October 19: Eleanor Augusta Norcross (1923)

Eleanor Norcross was an artist, collector, and museum founder. She was born in 1854 in Fitchburg, Massachusetts. Her father, Amasa Norcross, was a lawyer, became a member of the Massachusetts legislature, mayor of Fitchburg, and eventually a member of the U.S. House of Representatives. Her mother, Susan Augusta Norcross, was a schoolteacher and known for her work with the Ladies’ Soldiers’ Aid Society. Both parents instilled in Eleanor a commitment to her community that she honored her entire life. Her young brother Nelson died of scarlet fever during the Civil War, and her mother died of consumption a few years later. These sad deaths left Eleanor and her father as a small family that remained close throughout their lives. Norcross attended the Massachusetts Normal Arts School in Boston to become an art teacher. She obtained her teaching certificate and began to teach drawing in Fitchburg. When her father was elected to the House of Representatives, Norcross accompanied him to Washington, D.C., where she acted as his hostess.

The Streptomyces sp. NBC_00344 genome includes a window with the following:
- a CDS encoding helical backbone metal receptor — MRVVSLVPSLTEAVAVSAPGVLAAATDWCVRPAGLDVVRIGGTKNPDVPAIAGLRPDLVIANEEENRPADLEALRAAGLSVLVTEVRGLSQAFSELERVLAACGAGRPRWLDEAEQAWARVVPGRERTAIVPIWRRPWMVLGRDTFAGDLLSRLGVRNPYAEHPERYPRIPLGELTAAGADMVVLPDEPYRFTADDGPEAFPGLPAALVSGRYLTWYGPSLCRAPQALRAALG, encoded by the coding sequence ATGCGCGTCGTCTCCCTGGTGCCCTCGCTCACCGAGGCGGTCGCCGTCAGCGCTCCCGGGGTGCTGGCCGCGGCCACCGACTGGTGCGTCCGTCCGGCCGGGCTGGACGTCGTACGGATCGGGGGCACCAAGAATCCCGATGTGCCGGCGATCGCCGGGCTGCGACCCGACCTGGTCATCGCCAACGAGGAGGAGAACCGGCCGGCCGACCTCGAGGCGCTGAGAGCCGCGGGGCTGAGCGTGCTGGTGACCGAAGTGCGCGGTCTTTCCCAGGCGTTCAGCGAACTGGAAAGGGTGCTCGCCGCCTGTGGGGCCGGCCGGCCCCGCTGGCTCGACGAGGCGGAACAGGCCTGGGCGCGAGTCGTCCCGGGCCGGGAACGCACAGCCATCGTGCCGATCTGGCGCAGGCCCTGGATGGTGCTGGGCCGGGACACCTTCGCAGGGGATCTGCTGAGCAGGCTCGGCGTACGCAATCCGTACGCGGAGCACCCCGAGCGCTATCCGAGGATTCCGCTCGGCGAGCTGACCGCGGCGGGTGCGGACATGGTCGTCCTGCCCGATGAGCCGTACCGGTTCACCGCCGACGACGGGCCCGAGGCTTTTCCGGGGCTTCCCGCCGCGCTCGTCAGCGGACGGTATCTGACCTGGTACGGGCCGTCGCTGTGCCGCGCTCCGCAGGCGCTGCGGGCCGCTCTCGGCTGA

While in Washington, the Norcrosses became associated with the Church of the Epiphany. A year after their arrival, Eleanor was baptized at the church. Three days later, she was confirmed there. At the age of 24, Eleanor moved to New York City to attend classes at the Art Students’ League. Her teacher, noted American Impressionist painter William Merritt Chase, was so impressed with her talent that he urged Eleanor to continue her studies in Paris – the art capital of the Western World in the late 1800’s. While in Paris, Eleanor’s skills and reputation as a painter grew. Her paintings were exhibited in Paris, New York City, Boston, and Chicago. Eleanor collected textiles, dishes, and furniture while living aboard, with the dream of creating an art center in Fitchburg. Although she did not live to see her dream of opening an art center fulfilled, her bequest of her collections and funds made it possible to open the Fitchburg Art Center in 1929 – “for the joy and inspiration of art.” In 1951 The Fitchburg Art Center became the Fitchburg Art Museum, where Eleanor Norcross’ legacy lives on.

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